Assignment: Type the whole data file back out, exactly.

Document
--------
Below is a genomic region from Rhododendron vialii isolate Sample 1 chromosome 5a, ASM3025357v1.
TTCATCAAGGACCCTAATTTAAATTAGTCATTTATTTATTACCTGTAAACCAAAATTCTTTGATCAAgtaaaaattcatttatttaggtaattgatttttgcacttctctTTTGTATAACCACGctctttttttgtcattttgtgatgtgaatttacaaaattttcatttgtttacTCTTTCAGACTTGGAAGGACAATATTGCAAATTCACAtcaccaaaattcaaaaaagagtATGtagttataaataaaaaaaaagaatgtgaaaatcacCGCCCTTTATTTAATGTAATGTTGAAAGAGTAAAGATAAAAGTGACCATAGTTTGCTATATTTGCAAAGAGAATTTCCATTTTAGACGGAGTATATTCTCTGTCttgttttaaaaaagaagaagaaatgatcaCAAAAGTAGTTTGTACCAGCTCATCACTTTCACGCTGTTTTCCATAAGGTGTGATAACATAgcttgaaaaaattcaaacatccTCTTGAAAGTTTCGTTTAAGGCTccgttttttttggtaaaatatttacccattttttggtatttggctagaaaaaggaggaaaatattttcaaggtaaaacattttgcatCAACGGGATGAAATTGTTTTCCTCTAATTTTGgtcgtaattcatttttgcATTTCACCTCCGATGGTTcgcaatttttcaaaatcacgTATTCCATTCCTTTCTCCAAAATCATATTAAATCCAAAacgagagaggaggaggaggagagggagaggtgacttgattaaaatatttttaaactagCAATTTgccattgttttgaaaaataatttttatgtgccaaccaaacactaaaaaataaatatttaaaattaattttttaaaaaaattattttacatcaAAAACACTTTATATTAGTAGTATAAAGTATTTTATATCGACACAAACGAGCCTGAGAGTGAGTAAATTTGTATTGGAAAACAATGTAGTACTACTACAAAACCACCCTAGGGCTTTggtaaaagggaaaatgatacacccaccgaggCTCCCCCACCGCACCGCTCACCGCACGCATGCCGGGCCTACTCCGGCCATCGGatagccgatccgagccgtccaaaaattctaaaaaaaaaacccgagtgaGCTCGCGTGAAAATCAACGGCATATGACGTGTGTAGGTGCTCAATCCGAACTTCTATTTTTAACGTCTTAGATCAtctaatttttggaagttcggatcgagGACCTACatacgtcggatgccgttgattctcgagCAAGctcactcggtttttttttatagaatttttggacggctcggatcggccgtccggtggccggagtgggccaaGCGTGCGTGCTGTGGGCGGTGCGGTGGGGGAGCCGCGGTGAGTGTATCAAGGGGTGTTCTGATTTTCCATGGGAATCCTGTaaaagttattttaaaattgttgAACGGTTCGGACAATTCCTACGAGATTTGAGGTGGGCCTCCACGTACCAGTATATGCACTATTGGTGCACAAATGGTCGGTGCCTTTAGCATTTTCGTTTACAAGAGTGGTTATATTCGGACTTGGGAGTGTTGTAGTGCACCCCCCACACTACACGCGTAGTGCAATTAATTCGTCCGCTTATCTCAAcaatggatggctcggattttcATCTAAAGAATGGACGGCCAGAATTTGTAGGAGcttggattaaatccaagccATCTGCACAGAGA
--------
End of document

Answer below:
Below is a genomic region from Rhododendron vialii isolate Sample 1 chromosome 5a, ASM3025357v1.
TTCATCAAGGACCCTAATTTAAATTAGTCATTTATTTATTACCTGTAAACCAAAATTCTTTGATCAAgtaaaaattcatttatttaggtaattgatttttgcacttctctTTTGTATAACCACGctctttttttgtcattttgtgatgtgaatttacaaaattttcatttgtttacTCTTTCAGACTTGGAAGGACAATATTGCAAATTCACAtcaccaaaattcaaaaaagagtATGtagttataaataaaaaaaaagaatgtgaaaatcacCGCCCTTTATTTAATGTAATGTTGAAAGAGTAAAGATAAAAGTGACCATAGTTTGCTATATTTGCAAAGAGAATTTCCATTTTAGACGGAGTATATTCTCTGTCttgttttaaaaaagaagaagaaatgatcaCAAAAGTAGTTTGTACCAGCTCATCACTTTCACGCTGTTTTCCATAAGGTGTGATAACATAgcttgaaaaaattcaaacatccTCTTGAAAGTTTCGTTTAAGGCTccgttttttttggtaaaatatttacccattttttggtatttggctagaaaaaggaggaaaatattttcaaggtaaaacattttgcatCAACGGGATGAAATTGTTTTCCTCTAATTTTGgtcgtaattcatttttgcATTTCACCTCCGATGGTTcgcaatttttcaaaatcacgTATTCCATTCCTTTCTCCAAAATCATATTAAATCCAAAacgagagaggaggaggaggagagggagaggtgacttgattaaaatatttttaaactagCAATTTgccattgttttgaaaaataatttttatgtgccaaccaaacactaaaaaataaatatttaaaattaattttttaaaaaaattattttacatcaAAAACACTTTATATTAGTAGTATAAAGTATTTTATATCGACACAAACGAGCCTGAGAGTGAGTAAATTTGTATTGGAAAACAATGTAGTACTACTACAAAACCACCCTAGGGCTTTggtaaaagggaaaatgatacacccaccgaggCTCCCCCACCGCACCGCTCACCGCACGCATGCCGGGCCTACTCCGGCCATCGGatagccgatccgagccgtccaaaaattctaaaaaaaaaacccgagtgaGCTCGCGTGAAAATCAACGGCATATGACGTGTGTAGGTGCTCAATCCGAACTTCTATTTTTAACGTCTTAGATCAtctaatttttggaagttcggatcgagGACCTACatacgtcggatgccgttgattctcgagCAAGctcactcggtttttttttatagaatttttggacggctcggatcggccgtccggtggccggagtgggccaaGCGTGCGTGCTGTGGGCGGTGCGGTGGGGGAGCCGCGGTGAGTGTATCAAGGGGTGTTCTGATTTTCCATGGGAATCCTGTaaaagttattttaaaattgttgAACGGTTCGGACAATTCCTACGAGATTTGAGGTGGGCCTCCACGTACCAGTATATGCACTATTGGTGCACAAATGGTCGGTGCCTTTAGCATTTTCGTTTACAAGAGTGGTTATATTCGGACTTGGGAGTGTTGTAGTGCACCCCCCACACTACACGCGTAGTGCAATTAATTCGTCCGCTTATCTCAAcaatggatggctcggattttcATCTAAAGAATGGACGGCCAGAATTTGTAGGAGcttggattaaatccaagccATCTGCACAGAGA